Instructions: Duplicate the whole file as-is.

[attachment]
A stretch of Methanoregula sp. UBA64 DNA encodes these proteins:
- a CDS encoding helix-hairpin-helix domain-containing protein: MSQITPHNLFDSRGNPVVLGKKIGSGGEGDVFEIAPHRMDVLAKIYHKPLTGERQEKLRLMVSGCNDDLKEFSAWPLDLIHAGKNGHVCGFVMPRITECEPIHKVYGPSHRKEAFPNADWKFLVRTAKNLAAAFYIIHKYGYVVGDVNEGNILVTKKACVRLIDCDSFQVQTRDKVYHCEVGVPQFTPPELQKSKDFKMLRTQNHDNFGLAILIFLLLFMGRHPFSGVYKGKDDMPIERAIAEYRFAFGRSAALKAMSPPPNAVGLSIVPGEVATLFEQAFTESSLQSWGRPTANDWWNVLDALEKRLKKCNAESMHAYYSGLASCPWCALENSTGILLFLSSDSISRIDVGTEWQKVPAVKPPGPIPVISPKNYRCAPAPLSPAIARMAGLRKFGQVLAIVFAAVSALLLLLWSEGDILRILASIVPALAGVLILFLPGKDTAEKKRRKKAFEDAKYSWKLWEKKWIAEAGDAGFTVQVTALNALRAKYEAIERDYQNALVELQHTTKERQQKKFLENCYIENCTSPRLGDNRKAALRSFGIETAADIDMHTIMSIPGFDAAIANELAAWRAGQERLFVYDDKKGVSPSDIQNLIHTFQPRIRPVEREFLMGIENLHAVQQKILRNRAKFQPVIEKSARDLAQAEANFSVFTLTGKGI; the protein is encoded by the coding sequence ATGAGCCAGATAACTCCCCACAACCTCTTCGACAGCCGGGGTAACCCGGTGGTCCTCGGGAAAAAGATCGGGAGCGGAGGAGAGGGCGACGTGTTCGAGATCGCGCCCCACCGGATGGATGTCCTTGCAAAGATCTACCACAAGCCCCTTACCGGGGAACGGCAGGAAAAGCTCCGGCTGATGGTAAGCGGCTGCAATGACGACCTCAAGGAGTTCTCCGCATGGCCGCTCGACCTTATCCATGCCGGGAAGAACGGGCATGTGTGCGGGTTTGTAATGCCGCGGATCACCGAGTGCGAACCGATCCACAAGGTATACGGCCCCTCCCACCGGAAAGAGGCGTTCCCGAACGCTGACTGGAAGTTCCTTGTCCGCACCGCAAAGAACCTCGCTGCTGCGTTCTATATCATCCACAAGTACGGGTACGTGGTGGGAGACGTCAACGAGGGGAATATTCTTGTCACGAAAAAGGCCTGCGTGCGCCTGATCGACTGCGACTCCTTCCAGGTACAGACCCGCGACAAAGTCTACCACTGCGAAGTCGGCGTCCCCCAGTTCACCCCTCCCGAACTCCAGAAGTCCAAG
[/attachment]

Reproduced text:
A stretch of Methanoregula sp. UBA64 DNA encodes these proteins:
- a CDS encoding helix-hairpin-helix domain-containing protein: MSQITPHNLFDSRGNPVVLGKKIGSGGEGDVFEIAPHRMDVLAKIYHKPLTGERQEKLRLMVSGCNDDLKEFSAWPLDLIHAGKNGHVCGFVMPRITECEPIHKVYGPSHRKEAFPNADWKFLVRTAKNLAAAFYIIHKYGYVVGDVNEGNILVTKKACVRLIDCDSFQVQTRDKVYHCEVGVPQFTPPELQKSKDFKMLRTQNHDNFGLAILIFLLLFMGRHPFSGVYKGKDDMPIERAIAEYRFAFGRSAALKAMSPPPNAVGLSIVPGEVATLFEQAFTESSLQSWGRPTANDWWNVLDALEKRLKKCNAESMHAYYSGLASCPWCALENSTGILLFLSSDSISRIDVGTEWQKVPAVKPPGPIPVISPKNYRCAPAPLSPAIARMAGLRKFGQVLAIVFAAVSALLLLLWSEGDILRILASIVPALAGVLILFLPGKDTAEKKRRKKAFEDAKYSWKLWEKKWIAEAGDAGFTVQVTALNALRAKYEAIERDYQNALVELQHTTKERQQKKFLENCYIENCTSPRLGDNRKAALRSFGIETAADIDMHTIMSIPGFDAAIANELAAWRAGQERLFVYDDKKGVSPSDIQNLIHTFQPRIRPVEREFLMGIENLHAVQQKILRNRAKFQPVIEKSARDLAQAEANFSVFTLTGKGI; the protein is encoded by the coding sequence ATGAGCCAGATAACTCCCCACAACCTCTTCGACAGCCGGGGTAACCCGGTGGTCCTCGGGAAAAAGATCGGGAGCGGAGGAGAGGGCGACGTGTTCGAGATCGCGCCCCACCGGATGGATGTCCTTGCAAAGATCTACCACAAGCCCCTTACCGGGGAACGGCAGGAAAAGCTCCGGCTGATGGTAAGCGGCTGCAATGACGACCTCAAGGAGTTCTCCGCATGGCCGCTCGACCTTATCCATGCCGGGAAGAACGGGCATGTGTGCGGGTTTGTAATGCCGCGGATCACCGAGTGCGAACCGATCCACAAGGTATACGGCCCCTCCCACCGGAAAGAGGCGTTCCCGAACGCTGACTGGAAGTTCCTTGTCCGCACCGCAAAGAACCTCGCTGCTGCGTTCTATATCATCCACAAGTACGGGTACGTGGTGGGAGACGTCAACGAGGGGAATATTCTTGTCACGAAAAAGGCCTGCGTGCGCCTGATCGACTGCGACTCCTTCCAGGTACAGACCCGCGACAAAGTCTACCACTGCGAAGTCGGCGTCCCCCAGTTCACCCCTCCCGAACTCCAGAAGTCCAAG